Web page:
Dad’s 12-year fight for safe train rideComment on this story
Cape Town - A father’s promise has stretched into 12 years of bureaucratic hell as he battles to ensure the safety of people using Metrorail trains - on which his son was stabbed to death 12 years ago.
Leslie van Minnen is chairman of the Rail Commuters Action Group. He has dedicated every year of life without his son, Juan, to the safety of train travellers.
It’s been 12 years of documents piling up in his study; of 5am trips to photograph overcrowded trains; meetings with rail executives in five-star hotels; and anniversaries of his son’s death passing without the justice Van Minnen has been fighting for.
“Every single aspect of our life was taken up with this. After 12 years it has become horrendous. We’re still arguing about the same things. We are on the verge of giving up.”
But Van Minnen made a promise at his son’s deathbed, and it gives him the strength to keep going.
“I committed to my son when he was lying in hospital in a coma. I promised we would do something.”
It was a Friday evening in June 2001, and Juan had just written his last electrical engineering exam at Cape Technikon. He called his mother to let her know he was getting on a train at Cape Town station with a friend, and would be home in Fish Hoek at 6.45pm. His dad offered to pick him up by car, but he refused.
As the train left Kenilworth station, Juan and his friend were attacked in their Metro Plus compartment. The friend was held up with a gun. As Juan went to help him, two men attacked him from behind, sinking knives into his back and neck.
At Wynberg station, the attackers slipped into the darkness with stolen valuables. Juan was carried bleeding on to the station deck, where he waited for an ambulance.
Back at Fish Hoek station, Leslie waited for his son to arrive. An hour after he was due, the police called.
The Van Minnens raced over the mountain to Groote Schuur Hospital, arriving only minutes after their son was rushed through the hallways to surgery with doctors attending to him on every side.
The next day, Juan was unconscious on life support. Doctors said his injuries had caused too much brain damage.
“There’s no way he could know that we were there,” Van Minnen said. “But he opened his eyes, looked at us, then looked away. That’s when I said I promise you, no more.”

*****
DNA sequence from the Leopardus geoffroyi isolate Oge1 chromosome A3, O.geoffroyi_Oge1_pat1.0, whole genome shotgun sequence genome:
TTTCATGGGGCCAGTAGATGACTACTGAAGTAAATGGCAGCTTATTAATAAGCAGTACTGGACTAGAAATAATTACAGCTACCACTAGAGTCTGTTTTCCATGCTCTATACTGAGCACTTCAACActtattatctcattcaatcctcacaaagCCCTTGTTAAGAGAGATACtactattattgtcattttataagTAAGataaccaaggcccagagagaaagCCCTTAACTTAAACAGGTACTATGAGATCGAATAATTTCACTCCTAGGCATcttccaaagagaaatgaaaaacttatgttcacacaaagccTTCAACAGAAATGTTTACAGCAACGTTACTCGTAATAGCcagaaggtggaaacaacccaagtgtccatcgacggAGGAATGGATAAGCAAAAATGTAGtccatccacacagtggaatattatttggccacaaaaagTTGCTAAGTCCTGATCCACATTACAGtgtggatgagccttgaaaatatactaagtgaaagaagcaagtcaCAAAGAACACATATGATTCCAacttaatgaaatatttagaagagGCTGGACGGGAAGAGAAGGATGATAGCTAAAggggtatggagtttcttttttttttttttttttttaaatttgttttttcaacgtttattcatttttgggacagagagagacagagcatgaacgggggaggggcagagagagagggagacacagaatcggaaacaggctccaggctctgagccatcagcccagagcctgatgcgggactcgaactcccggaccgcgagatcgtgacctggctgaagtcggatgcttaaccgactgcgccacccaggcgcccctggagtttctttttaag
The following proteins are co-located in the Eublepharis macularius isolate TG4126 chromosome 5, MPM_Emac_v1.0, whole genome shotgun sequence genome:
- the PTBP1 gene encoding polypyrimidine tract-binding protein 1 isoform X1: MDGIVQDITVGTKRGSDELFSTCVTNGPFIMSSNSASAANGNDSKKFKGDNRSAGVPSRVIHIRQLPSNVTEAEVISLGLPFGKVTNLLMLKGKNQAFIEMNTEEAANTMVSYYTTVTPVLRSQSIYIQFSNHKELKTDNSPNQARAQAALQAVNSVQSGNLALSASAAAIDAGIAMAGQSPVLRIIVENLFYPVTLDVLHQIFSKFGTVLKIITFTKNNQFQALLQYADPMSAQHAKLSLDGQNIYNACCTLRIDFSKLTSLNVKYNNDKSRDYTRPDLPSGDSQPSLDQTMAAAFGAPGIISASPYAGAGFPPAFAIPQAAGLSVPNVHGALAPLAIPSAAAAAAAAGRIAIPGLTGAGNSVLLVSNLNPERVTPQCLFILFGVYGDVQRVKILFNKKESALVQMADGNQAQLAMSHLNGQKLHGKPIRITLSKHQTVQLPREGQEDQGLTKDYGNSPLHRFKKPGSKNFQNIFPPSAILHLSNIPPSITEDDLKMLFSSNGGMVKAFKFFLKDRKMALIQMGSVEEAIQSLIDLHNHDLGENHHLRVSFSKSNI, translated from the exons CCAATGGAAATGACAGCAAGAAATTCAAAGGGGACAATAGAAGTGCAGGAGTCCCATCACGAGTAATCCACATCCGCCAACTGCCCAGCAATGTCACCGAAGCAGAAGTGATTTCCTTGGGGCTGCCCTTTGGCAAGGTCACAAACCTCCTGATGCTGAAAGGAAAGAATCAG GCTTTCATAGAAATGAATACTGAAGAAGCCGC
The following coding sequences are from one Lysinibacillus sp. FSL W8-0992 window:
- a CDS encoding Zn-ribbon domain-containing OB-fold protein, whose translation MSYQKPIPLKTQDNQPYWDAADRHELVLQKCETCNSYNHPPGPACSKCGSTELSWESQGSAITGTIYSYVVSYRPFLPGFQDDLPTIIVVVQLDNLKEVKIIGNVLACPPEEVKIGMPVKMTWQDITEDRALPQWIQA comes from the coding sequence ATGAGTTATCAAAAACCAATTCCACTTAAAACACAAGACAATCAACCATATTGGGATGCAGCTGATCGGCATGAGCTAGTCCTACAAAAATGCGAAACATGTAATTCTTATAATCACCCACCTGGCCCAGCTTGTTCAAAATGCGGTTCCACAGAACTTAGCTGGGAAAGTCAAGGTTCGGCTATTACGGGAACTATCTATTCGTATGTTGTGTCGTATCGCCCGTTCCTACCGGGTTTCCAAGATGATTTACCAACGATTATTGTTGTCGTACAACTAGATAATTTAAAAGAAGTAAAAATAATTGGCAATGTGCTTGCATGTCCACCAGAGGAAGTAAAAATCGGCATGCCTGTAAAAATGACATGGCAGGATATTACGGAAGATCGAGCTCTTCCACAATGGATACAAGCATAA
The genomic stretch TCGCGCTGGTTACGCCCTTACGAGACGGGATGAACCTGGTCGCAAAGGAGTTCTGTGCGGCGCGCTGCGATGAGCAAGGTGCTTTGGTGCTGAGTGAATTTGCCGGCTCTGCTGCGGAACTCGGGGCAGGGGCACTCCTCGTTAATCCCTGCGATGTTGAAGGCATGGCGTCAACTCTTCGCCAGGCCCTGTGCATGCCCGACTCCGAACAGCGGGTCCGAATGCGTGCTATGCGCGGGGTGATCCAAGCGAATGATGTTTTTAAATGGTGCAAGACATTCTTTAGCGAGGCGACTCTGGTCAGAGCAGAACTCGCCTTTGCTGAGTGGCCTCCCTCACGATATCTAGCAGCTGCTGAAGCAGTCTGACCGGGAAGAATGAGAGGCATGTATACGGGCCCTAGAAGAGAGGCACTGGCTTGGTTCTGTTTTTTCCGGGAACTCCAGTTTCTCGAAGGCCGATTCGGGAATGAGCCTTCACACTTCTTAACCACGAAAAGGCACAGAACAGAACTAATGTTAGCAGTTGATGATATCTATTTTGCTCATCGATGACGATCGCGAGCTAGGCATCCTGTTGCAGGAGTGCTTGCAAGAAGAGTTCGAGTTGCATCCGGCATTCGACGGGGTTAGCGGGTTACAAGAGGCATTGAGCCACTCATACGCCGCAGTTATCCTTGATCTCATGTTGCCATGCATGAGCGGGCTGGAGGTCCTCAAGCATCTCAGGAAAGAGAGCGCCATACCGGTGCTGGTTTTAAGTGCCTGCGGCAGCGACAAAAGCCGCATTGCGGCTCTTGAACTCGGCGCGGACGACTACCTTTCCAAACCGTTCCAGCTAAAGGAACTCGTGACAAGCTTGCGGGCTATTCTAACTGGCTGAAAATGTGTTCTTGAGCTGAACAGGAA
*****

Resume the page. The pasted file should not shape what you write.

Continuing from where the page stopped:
The Van Minnens made the choice to switch off his life support, and walked away from Juan for the last time.
A week later, the Fish Hoek community came together in the civic centre, and the Rail Commuters Action Group was born.
Van Minnen set up office in his home and was soon receiving 50 calls a day from people whose loved ones had been killed, robbed or injured on the trains.
“One grandfather called to say his granddaughter had been raped on the train. He said, ‘I’m a poor man, but I have R10. Please take it and fight for us.’”
The pain of losing Juan was compounded by the pleas of families who reached out to Leslie for help.
“It became everything we did, discussed, thought. There were many times when we wanted to give up. We were absolutely shattered, but we found some way of carrying on.”
First, he took Metrorail to court, where a battle ensued between Metrorail and the police over whose duty it was to protect passengers. The Cape Town High Court ruled that it was up to Metrorail to keep its commuters safe. Metrorail appealed against the decision, and in the Supreme Court of Appeal in Bloemfontein, the judge ruled in Metrorail’s favour. But Van Minnen wasn’t finished yet.
He took 192 000 pages of documents to the Constitutional Court, where it was decided that Metrorail was responsible for safety on trains.
It is now 10 years later, and Metrorail Western Cape recently announced a R233 million emergency budget for upgrades to rail infrastructure critical for safety.
Still, Van Minnen has lodged a case with the public protector because he believes not enough has been done.
He made this vow to Metrorail: “You’ve destroyed half my life already. With the other half, I’m going to fight you.”